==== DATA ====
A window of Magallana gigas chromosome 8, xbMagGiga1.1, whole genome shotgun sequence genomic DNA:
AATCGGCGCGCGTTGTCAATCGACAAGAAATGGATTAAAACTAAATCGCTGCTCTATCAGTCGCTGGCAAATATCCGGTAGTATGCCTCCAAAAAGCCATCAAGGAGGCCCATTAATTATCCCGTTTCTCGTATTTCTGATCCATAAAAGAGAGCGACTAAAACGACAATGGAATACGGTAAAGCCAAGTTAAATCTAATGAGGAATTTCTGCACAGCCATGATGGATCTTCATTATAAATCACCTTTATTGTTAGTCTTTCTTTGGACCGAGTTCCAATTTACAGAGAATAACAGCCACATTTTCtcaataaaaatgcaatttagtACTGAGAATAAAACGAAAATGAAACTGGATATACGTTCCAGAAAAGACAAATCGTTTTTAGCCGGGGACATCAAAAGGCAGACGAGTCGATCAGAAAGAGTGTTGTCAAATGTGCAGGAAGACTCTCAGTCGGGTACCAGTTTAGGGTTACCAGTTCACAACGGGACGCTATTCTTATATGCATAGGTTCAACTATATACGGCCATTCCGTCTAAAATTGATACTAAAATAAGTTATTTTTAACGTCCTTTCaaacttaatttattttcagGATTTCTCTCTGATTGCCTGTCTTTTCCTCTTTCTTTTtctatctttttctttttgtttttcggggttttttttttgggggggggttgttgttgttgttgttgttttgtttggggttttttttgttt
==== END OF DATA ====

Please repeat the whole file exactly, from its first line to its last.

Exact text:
A window of Magallana gigas chromosome 8, xbMagGiga1.1, whole genome shotgun sequence genomic DNA:
AATCGGCGCGCGTTGTCAATCGACAAGAAATGGATTAAAACTAAATCGCTGCTCTATCAGTCGCTGGCAAATATCCGGTAGTATGCCTCCAAAAAGCCATCAAGGAGGCCCATTAATTATCCCGTTTCTCGTATTTCTGATCCATAAAAGAGAGCGACTAAAACGACAATGGAATACGGTAAAGCCAAGTTAAATCTAATGAGGAATTTCTGCACAGCCATGATGGATCTTCATTATAAATCACCTTTATTGTTAGTCTTTCTTTGGACCGAGTTCCAATTTACAGAGAATAACAGCCACATTTTCtcaataaaaatgcaatttagtACTGAGAATAAAACGAAAATGAAACTGGATATACGTTCCAGAAAAGACAAATCGTTTTTAGCCGGGGACATCAAAAGGCAGACGAGTCGATCAGAAAGAGTGTTGTCAAATGTGCAGGAAGACTCTCAGTCGGGTACCAGTTTAGGGTTACCAGTTCACAACGGGACGCTATTCTTATATGCATAGGTTCAACTATATACGGCCATTCCGTCTAAAATTGATACTAAAATAAGTTATTTTTAACGTCCTTTCaaacttaatttattttcagGATTTCTCTCTGATTGCCTGTCTTTTCCTCTTTCTTTTtctatctttttctttttgtttttcggggttttttttttgggggggggttgttgttgttgttgttgttttgtttggggttttttttgttt